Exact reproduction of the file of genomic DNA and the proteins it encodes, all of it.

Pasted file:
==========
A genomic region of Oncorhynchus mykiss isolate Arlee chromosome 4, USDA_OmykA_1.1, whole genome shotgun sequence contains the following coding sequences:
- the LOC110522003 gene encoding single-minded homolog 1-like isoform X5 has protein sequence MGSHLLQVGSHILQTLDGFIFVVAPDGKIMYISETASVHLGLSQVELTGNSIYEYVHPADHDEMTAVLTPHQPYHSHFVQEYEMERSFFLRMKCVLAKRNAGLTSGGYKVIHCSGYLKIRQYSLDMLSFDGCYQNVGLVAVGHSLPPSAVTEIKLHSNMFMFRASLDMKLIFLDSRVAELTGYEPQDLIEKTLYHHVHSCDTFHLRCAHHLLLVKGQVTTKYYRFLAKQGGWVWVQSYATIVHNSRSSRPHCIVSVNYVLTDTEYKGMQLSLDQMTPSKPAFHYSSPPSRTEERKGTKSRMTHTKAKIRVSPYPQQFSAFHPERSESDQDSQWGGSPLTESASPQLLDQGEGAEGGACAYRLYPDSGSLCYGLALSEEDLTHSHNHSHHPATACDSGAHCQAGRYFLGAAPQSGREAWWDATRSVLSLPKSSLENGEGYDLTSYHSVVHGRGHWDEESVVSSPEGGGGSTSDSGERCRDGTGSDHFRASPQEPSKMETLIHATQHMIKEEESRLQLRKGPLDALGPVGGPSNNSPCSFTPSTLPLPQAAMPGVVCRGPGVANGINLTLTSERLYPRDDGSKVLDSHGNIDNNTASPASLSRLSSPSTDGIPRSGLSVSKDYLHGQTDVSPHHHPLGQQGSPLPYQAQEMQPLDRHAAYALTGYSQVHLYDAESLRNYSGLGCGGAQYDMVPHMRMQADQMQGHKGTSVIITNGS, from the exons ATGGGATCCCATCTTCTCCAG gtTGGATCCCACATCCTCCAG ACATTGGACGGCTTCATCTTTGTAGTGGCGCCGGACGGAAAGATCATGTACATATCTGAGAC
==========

A genomic region of Oncorhynchus mykiss isolate Arlee chromosome 4, USDA_OmykA_1.1, whole genome shotgun sequence contains the following coding sequences:
- the LOC110522003 gene encoding single-minded homolog 1-like isoform X5 has protein sequence MGSHLLQVGSHILQTLDGFIFVVAPDGKIMYISETASVHLGLSQVELTGNSIYEYVHPADHDEMTAVLTPHQPYHSHFVQEYEMERSFFLRMKCVLAKRNAGLTSGGYKVIHCSGYLKIRQYSLDMLSFDGCYQNVGLVAVGHSLPPSAVTEIKLHSNMFMFRASLDMKLIFLDSRVAELTGYEPQDLIEKTLYHHVHSCDTFHLRCAHHLLLVKGQVTTKYYRFLAKQGGWVWVQSYATIVHNSRSSRPHCIVSVNYVLTDTEYKGMQLSLDQMTPSKPAFHYSSPPSRTEERKGTKSRMTHTKAKIRVSPYPQQFSAFHPERSESDQDSQWGGSPLTESASPQLLDQGEGAEGGACAYRLYPDSGSLCYGLALSEEDLTHSHNHSHHPATACDSGAHCQAGRYFLGAAPQSGREAWWDATRSVLSLPKSSLENGEGYDLTSYHSVVHGRGHWDEESVVSSPEGGGGSTSDSGERCRDGTGSDHFRASPQEPSKMETLIHATQHMIKEEESRLQLRKGPLDALGPVGGPSNNSPCSFTPSTLPLPQAAMPGVVCRGPGVANGINLTLTSERLYPRDDGSKVLDSHGNIDNNTASPASLSRLSSPSTDGIPRSGLSVSKDYLHGQTDVSPHHHPLGQQGSPLPYQAQEMQPLDRHAAYALTGYSQVHLYDAESLRNYSGLGCGGAQYDMVPHMRMQADQMQGHKGTSVIITNGS, from the exons ATGGGATCCCATCTTCTCCAG gtTGGATCCCACATCCTCCAG ACATTGGACGGCTTCATCTTTGTAGTGGCGCCGGACGGAAAGATCATGTACATATCTGAGAC